Author: Megan Ryland
It’s hard to notice a health care system that has always quietly had your back. Your parents pay taxes and premiums and you go to the clinic when you get a flu or break your wrist and you don’t stop to ask what that costs. You’re twelve and your wrist is broken, so you’re distracted.
I’m 23 and I just started paying for public health care, sending out cheques to the Medical Services Plan (MSP), and it has brought me in touch with an invisible system that I have been benefiting from since birth. Now I notice when I leave a clinic – which I have done three times so far this year – and no one asks me to pay a dime. It means that when I am sick and distracted and just want my penicillin prescription (or when there’s an emergency and I’m panicking), I still don’t have to think about what it costs–I’ve already done that part in advance by paying MSP.
If the court challenge to the public healthcare system is successful and the system gets chopped up into public and private, how will my life change? Well, maybe it won’t, in a lot of ways. I can’t pay for private clinics or private insurance on my own. I can’t afford to join the wealthy folks who could afford to pay to skip ahead of others who need care. I would still be lining up in the public system, waiting for my name to be called, unless I had an employer who was willing to foot the bill.
This is the case with many young adults who have flown the coop and left home. We are trying to make it post-school (high school, university, college) and we probably depended on our parents for things like medical coverage. Now, as we become more independent, that represents a new burden and a new system to navigate.
Universal public insurance coverage is a golden ticket to the kind of security I have often taken for granted – that if I am sick, I can get care – but if it’s not guaranteed, then no one has promised you anything. A two-tier system, like they have in the US, would mean expensive and inaccessible private health insurance for many people in Canada. For many of us, that kind of insurance would likely only be accessible through the kind of employment it is especially hard for youth to get. This means, there’s no guarantee at all.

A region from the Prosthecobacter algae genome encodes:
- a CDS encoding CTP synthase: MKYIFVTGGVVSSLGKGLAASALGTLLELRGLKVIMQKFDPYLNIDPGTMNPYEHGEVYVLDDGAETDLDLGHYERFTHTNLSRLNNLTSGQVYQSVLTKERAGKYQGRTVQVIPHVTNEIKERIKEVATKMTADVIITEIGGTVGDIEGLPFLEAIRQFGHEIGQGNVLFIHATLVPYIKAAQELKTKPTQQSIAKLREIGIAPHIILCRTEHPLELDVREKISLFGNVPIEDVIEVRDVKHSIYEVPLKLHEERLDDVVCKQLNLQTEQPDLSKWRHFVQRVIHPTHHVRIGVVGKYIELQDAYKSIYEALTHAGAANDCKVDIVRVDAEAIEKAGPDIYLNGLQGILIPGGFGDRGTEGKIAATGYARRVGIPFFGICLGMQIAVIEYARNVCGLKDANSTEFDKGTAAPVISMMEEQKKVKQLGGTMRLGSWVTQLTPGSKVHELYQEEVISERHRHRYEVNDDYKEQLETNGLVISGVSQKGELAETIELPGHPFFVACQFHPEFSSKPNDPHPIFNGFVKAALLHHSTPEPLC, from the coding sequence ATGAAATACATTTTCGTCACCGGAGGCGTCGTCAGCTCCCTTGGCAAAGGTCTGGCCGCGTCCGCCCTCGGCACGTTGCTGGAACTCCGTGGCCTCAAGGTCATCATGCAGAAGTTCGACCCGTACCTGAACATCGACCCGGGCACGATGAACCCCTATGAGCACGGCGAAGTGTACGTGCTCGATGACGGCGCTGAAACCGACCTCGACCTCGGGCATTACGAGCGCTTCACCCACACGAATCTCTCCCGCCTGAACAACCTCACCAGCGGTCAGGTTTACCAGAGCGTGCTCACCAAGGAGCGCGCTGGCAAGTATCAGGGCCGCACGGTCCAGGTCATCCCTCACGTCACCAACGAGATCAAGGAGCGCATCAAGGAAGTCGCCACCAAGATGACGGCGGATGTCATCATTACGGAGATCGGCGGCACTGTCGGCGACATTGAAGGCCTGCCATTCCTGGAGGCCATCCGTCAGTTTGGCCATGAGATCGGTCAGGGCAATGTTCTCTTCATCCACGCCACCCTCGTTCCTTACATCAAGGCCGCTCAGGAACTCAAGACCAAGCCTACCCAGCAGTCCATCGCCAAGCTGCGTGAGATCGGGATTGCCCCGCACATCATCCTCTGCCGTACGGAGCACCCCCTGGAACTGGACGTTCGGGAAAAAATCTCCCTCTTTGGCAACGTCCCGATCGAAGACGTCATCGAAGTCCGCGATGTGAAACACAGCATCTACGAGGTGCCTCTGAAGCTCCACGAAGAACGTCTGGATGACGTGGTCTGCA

Part-time, casual, seasonal or contract jobs often don’t provide health coverage, but those are often the positions that youth find themselves in–whether they want to be there or not. According to Statistics Canada, about 55% of 15-24 year old women and 39% of men* are employed part-time. Older age groups are about half those figures.
The economy isn’t doing youth any favours either. First, unemployment for those 15-24 in 2009 was 12-18%–essentially double what it was for other group. Add on the fact that, according to a report by the Canadian Centre for Policy Alternatives, temporary employment (contract, seasonal, casual and agency jobs) make up a larger and larger percentage of available jobs and it looks like fewer youth are finding full-time, permanent employment. Between 2009-2013, 40% of new jobs created in BC were temporary and youth are among the group especially affected by this. According to Statistics Canada, 28% of 15-24 year olds with a job are working in temporary positions.
It makes sense, we are typically the group juggling work and school, so we end up with temporary summer jobs or casual positions as we work through school. Once we’re out of school, youth are the people with the least work experience and smallest networks trying to find entry-level positions that offer enough money to live on. Finding work that covers your health insurance? That’s a whole different challenge altogether. (Heck, with all these unpaid (illegal) internships for youth, getting paid for work at all seems to be a challenge.)
So, if this legal challenge were to succeed and we were to enter a world where private insurance is required for even basic healthcare services, all these employment figures become very, very important. Suddenly, your job doesn’t just mean the difference between making rent or not. Your job (specifically, its benefits) means the difference between what kind of basic health care you receive. Think your part-time, hourly paid gig is going to get you into private clinics that ask for double or quadruple the price of the public healthcare system? …None of my mine would have, I can tell you that much.
When I hear private healthcare, I remember what I get to forget about when I visit my public health care provider: if I want to be well, I have to be paid well. Unfortunately, for most youth in this economy, that’s not the reality. Defending our healthcare system, defending our right to get equal access to our doctors no matter what’s in our piggy bank, is about defending our right to grow up healthy.
*Statistics Canada reports this data in gender binary categories. Employment figures for trans youth are difficult to find, but trans people of all ages face systemic barriers to employment and appropriate health care access, which should be acknowledged here.